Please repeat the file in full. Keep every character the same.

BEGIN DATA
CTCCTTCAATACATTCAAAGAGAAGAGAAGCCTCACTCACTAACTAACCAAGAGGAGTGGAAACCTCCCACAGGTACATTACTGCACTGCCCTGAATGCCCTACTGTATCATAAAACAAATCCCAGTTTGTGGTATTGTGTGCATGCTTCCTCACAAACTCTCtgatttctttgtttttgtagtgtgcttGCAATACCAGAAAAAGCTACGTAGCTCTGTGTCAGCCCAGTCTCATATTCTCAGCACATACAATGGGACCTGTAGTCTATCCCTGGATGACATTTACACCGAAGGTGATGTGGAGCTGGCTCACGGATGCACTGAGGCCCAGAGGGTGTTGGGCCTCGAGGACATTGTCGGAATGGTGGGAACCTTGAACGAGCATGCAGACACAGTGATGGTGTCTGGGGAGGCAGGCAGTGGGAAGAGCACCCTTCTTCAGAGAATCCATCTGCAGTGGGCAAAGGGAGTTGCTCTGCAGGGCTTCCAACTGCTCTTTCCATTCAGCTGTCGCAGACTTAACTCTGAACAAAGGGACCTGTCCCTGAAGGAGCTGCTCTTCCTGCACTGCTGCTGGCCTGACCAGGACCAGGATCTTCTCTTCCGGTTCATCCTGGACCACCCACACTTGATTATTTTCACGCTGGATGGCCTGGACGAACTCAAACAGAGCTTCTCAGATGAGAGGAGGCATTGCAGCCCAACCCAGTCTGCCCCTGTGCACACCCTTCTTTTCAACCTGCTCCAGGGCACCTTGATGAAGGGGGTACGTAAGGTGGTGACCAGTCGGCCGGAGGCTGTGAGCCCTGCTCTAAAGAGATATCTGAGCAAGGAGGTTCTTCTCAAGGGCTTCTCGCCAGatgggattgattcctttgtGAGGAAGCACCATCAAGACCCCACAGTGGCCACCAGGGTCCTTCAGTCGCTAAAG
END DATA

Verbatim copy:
CTCCTTCAATACATTCAAAGAGAAGAGAAGCCTCACTCACTAACTAACCAAGAGGAGTGGAAACCTCCCACAGGTACATTACTGCACTGCCCTGAATGCCCTACTGTATCATAAAACAAATCCCAGTTTGTGGTATTGTGTGCATGCTTCCTCACAAACTCTCtgatttctttgtttttgtagtgtgcttGCAATACCAGAAAAAGCTACGTAGCTCTGTGTCAGCCCAGTCTCATATTCTCAGCACATACAATGGGACCTGTAGTCTATCCCTGGATGACATTTACACCGAAGGTGATGTGGAGCTGGCTCACGGATGCACTGAGGCCCAGAGGGTGTTGGGCCTCGAGGACATTGTCGGAATGGTGGGAACCTTGAACGAGCATGCAGACACAGTGATGGTGTCTGGGGAGGCAGGCAGTGGGAAGAGCACCCTTCTTCAGAGAATCCATCTGCAGTGGGCAAAGGGAGTTGCTCTGCAGGGCTTCCAACTGCTCTTTCCATTCAGCTGTCGCAGACTTAACTCTGAACAAAGGGACCTGTCCCTGAAGGAGCTGCTCTTCCTGCACTGCTGCTGGCCTGACCAGGACCAGGATCTTCTCTTCCGGTTCATCCTGGACCACCCACACTTGATTATTTTCACGCTGGATGGCCTGGACGAACTCAAACAGAGCTTCTCAGATGAGAGGAGGCATTGCAGCCCAACCCAGTCTGCCCCTGTGCACACCCTTCTTTTCAACCTGCTCCAGGGCACCTTGATGAAGGGGGTACGTAAGGTGGTGACCAGTCGGCCGGAGGCTGTGAGCCCTGCTCTAAAGAGATATCTGAGCAAGGAGGTTCTTCTCAAGGGCTTCTCGCCAGatgggattgattcctttgtGAGGAAGCACCATCAAGACCCCACAGTGGCCACCAGGGTCCTTCAGTCGCTAAAG